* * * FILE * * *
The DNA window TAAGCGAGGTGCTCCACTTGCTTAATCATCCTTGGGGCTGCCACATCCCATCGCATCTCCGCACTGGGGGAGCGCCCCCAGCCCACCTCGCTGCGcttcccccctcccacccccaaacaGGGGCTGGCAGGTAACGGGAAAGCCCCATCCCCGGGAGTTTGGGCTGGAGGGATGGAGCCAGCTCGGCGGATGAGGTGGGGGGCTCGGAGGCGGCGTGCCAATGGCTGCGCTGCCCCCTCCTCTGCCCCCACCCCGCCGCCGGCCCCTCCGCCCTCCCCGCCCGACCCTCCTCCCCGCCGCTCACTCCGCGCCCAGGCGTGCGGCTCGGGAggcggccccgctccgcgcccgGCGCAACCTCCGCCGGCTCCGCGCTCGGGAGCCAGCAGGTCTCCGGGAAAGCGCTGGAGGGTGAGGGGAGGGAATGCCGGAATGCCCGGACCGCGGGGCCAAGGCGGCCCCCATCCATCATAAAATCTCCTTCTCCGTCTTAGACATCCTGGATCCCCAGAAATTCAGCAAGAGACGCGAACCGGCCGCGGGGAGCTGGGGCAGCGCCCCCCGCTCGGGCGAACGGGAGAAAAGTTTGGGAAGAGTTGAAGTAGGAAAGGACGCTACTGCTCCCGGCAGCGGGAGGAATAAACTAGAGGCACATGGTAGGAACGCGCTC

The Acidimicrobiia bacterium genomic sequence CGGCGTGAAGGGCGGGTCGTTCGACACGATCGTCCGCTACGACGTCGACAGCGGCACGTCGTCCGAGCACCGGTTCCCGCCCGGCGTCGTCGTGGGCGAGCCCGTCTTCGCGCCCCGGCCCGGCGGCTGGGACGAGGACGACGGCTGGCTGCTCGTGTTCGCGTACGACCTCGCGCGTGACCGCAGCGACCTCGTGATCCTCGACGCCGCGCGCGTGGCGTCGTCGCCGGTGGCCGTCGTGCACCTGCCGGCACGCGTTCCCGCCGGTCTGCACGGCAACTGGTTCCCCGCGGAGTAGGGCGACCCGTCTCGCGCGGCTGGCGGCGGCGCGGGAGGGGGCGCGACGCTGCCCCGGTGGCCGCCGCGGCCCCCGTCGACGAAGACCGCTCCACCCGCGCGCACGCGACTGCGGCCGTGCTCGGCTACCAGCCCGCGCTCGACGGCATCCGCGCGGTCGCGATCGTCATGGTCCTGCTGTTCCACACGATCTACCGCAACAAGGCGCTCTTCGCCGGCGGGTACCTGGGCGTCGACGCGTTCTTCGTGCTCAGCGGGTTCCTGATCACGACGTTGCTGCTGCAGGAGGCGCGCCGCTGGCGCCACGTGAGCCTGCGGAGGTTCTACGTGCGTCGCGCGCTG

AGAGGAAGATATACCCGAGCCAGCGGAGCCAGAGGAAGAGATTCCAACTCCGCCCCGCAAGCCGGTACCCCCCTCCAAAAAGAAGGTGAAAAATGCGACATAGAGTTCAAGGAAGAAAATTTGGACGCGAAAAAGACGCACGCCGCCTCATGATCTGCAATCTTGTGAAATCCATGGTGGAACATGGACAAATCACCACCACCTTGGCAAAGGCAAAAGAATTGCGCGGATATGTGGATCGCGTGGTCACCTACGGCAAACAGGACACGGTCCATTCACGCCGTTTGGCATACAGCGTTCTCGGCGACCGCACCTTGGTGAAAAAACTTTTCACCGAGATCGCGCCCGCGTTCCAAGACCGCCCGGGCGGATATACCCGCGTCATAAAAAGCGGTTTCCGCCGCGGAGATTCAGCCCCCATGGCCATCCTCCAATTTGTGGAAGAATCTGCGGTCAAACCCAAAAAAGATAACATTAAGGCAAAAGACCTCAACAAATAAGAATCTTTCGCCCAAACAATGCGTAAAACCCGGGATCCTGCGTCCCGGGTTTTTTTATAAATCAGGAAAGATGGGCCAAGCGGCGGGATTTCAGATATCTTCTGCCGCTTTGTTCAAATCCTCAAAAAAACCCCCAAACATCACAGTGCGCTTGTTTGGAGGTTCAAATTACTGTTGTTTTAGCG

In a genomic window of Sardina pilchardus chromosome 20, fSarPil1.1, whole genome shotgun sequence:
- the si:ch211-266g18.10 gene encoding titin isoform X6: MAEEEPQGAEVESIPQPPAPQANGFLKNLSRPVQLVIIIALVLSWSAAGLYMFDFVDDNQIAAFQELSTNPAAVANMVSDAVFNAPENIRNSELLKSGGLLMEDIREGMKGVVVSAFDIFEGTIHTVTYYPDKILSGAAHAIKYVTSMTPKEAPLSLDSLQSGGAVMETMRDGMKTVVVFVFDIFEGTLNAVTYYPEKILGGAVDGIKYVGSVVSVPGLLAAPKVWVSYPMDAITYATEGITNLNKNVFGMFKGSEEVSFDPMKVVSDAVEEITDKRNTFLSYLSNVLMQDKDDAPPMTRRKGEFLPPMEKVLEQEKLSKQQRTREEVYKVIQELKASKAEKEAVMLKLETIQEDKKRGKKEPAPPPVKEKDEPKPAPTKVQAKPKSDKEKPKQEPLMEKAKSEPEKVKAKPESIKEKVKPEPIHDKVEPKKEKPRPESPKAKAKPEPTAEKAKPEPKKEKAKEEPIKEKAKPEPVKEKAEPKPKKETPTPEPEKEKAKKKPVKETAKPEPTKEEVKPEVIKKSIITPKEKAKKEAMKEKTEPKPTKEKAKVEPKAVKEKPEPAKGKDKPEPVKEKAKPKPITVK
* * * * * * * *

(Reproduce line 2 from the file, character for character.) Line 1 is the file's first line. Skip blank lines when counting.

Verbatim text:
The Acidimicrobiia bacterium genomic sequence CGGCGTGAAGGGCGGGTCGTTCGACACGATCGTCCGCTACGACGTCGACAGCGGCACGTCGTCCGAGCACCGGTTCCCGCCCGGCGTCGTCGTGGGCGAGCCCGTCTTCGCGCCCCGGCCCGGCGGCTGGGACGAGGACGACGGCTGGCTGCTCGTGTTCGCGTACGACCTCGCGCGTGACCGCAGCGACCTCGTGATCCTCGACGCCGCGCGCGTGGCGTCGTCGCCGGTGGCCGTCGTGCACCTGCCGGCACGCGTTCCCGCCGGTCTGCACGGCAACTGGTTCCCCGCGGAGTAGGGCGACCCGTCTCGCGCGGCTGGCGGCGGCGCGGGAGGGGGCGCGACGCTGCCCCGGTGGCCGCCGCGGCCCCCGTCGACGAAGACCGCTCCACCCGCGCGCACGCGACTGCGGCCGTGCTCGGCTACCAGCCCGCGCTCGACGGCATCCGCGCGGTCGCGATCGTCATGGTCCTGCTGTTCCACACGATCTACCGCAACAAGGCGCTCTTCGCCGGCGGGTACCTGGGCGTCGACGCGTTCTTCGTGCTCAGCGGGTTCCTGATCACGACGTTGCTGCTGCAGGAGGCGCGCCGCTGGCGCCACGTGAGCCTGCGGAGGTTCTACGTGCGTCGCGCGCTG